Magazine article Parks & Recreation

A Clear Voice

Magazine article Parks & Recreation

A Clear Voice

Article excerpt

Delivering NRPA's Message on the Homefront

THOSE OF US WHO WORK IN THE FIELD and those of us who appreciate the many benefits of public parks and recreation know the immense value of what these services bring to a community. What we do is about much more than simply offering space and facilities for people to make the most of their leisure time.

Parks and recreation is about providing our children with safe and healthy ways to play, learn, and develop. It's about improving the physical and mental well-being for people of all ages by engaging them in healthier, more active lifestyles. It's about providing everyone access to our shared natural resources. It's about teaching people how to preserve and protect these resources through conservation and environmental stewardship. It's about reducing our nation's oil dependency by utilizing alternate and more energy- efficient means of transportation. It's about creating jobs and revitalizing neighborhoods. It's about building livable and sustainable communities that enhance the quality of life for all people.

This is the message that NRPA members and advocates delivered to Capitol Hill during last month's National Legislative Forum on Parks and Recreation. This same message must be delivered on a regular basis to civic leaders and elected representatives at all levels of government. In the face of severe budget shortfalls, county and state officials across the country must make difficult decisions. It is imperative for agencies to illustrate that the return on investment far outweighs any minimal short-term savings gained from cutting parks and recreation funding. Now, more than ever, we must use the collective power of our voices to advocate for continued investment in the parks and recreation programs and projects that make communities better places to live, work, learn, and play. According to Wisconsin Parks and Recreation Association Executive Director, Steve Thompson, "There simply is no more important service that can be provided to the park and recreation industry than advocacy." And there is no more important place to start advocacy efforts than at home in your local community.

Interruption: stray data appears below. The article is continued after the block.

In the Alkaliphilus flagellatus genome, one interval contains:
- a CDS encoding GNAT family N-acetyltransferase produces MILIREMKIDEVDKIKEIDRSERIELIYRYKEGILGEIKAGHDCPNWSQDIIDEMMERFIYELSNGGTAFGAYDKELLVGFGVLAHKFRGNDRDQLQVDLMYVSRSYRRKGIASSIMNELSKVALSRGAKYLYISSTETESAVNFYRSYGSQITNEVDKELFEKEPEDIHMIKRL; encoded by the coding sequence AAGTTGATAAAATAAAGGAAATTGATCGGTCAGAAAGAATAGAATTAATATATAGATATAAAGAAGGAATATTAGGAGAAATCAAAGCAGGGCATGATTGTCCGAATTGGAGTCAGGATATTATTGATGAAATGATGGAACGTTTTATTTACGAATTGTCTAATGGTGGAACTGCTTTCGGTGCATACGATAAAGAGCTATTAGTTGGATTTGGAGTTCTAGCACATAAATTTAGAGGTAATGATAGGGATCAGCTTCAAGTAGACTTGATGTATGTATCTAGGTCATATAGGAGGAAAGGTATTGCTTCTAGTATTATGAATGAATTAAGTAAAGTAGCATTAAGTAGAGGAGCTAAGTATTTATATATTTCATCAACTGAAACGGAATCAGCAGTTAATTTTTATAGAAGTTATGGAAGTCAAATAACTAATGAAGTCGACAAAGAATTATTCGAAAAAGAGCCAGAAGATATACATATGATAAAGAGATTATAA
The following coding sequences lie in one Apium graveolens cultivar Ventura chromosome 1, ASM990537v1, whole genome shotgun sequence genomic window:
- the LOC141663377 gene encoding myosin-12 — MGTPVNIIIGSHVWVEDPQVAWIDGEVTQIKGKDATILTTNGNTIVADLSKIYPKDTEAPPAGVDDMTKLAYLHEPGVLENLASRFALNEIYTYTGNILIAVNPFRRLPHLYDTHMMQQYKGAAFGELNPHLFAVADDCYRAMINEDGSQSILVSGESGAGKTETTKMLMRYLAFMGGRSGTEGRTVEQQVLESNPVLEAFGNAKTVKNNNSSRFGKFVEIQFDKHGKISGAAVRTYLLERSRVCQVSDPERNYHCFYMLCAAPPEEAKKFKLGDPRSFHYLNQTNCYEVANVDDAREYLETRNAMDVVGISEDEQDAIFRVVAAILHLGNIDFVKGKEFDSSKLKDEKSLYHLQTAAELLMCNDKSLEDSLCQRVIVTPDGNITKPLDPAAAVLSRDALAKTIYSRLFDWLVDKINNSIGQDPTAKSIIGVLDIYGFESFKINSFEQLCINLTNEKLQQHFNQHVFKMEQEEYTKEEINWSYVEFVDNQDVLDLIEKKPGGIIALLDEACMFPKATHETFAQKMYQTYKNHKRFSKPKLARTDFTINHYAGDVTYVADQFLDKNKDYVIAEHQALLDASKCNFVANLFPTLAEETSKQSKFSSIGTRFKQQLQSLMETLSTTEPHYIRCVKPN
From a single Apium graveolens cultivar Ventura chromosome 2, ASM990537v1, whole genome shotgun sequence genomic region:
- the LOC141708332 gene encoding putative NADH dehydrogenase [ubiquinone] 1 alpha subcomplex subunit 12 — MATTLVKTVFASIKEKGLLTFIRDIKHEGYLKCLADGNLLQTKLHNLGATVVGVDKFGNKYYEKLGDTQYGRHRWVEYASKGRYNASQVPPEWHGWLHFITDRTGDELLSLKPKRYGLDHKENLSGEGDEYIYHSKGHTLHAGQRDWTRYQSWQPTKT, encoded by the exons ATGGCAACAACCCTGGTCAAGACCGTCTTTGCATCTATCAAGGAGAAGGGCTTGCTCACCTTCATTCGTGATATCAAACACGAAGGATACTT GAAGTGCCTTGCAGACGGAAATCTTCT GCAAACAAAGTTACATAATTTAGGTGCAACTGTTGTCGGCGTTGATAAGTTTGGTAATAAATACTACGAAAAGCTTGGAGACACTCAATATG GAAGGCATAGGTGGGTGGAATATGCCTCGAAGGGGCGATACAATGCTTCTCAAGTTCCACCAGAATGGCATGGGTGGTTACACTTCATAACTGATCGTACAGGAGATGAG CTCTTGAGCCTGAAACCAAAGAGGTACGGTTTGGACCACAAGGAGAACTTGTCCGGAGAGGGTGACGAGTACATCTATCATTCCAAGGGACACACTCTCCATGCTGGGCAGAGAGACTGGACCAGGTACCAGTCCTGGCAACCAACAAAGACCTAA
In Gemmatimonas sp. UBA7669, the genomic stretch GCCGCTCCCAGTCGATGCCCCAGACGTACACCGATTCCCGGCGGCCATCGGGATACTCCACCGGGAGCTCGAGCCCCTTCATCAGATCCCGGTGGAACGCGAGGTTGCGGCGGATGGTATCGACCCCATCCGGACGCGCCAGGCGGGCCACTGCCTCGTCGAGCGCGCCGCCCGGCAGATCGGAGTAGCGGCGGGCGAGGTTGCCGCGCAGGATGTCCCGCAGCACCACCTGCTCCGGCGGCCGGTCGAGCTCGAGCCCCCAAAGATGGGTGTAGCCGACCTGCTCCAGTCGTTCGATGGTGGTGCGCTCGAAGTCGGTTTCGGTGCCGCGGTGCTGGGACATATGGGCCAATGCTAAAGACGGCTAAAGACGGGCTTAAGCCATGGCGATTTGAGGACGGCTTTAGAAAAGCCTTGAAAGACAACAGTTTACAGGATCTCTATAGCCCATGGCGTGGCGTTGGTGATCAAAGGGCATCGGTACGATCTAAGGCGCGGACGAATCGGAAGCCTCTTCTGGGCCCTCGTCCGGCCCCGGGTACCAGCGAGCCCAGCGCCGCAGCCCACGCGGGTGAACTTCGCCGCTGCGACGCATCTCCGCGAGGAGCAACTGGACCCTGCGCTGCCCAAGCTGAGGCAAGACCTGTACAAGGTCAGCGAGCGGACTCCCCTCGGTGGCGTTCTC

Here are some key points to consider as you work advance the cause of parks and recreation in your community and throughout the nation.

Know That You Can Make a Difference

When discussing political influence, many people immediately think of lobbyists in stuffed suits making back room deals in state capitols or Washington, D.C. Thompson notes, however; that "our best advocates are simply members and supporters who work to educate their communities about important issues. In order to be supported by members in local and state units of government, professionals and citizens must be strong and consistent advocates for issues affecting the delivery of public recreation and park programs and services to their community." As an industry that focuses on people instead of profits, our advocacy efforts rely on the voices of everyday parks and recreation professionals and citizens to tell the real-life stories that exemplify the importance of parks and recreation to communities.

Dina Trunzo, Manager of Therapeutic Recreation for Somerset County Park Commission in New Jersey, serves as a great example of the difference that professionals can make in the political realm. She first got involved in advocacy by attending an occupational therapy licensing board meeting. Over the years she became more engaged with issues beyond just those related to therapeutic recreation. …

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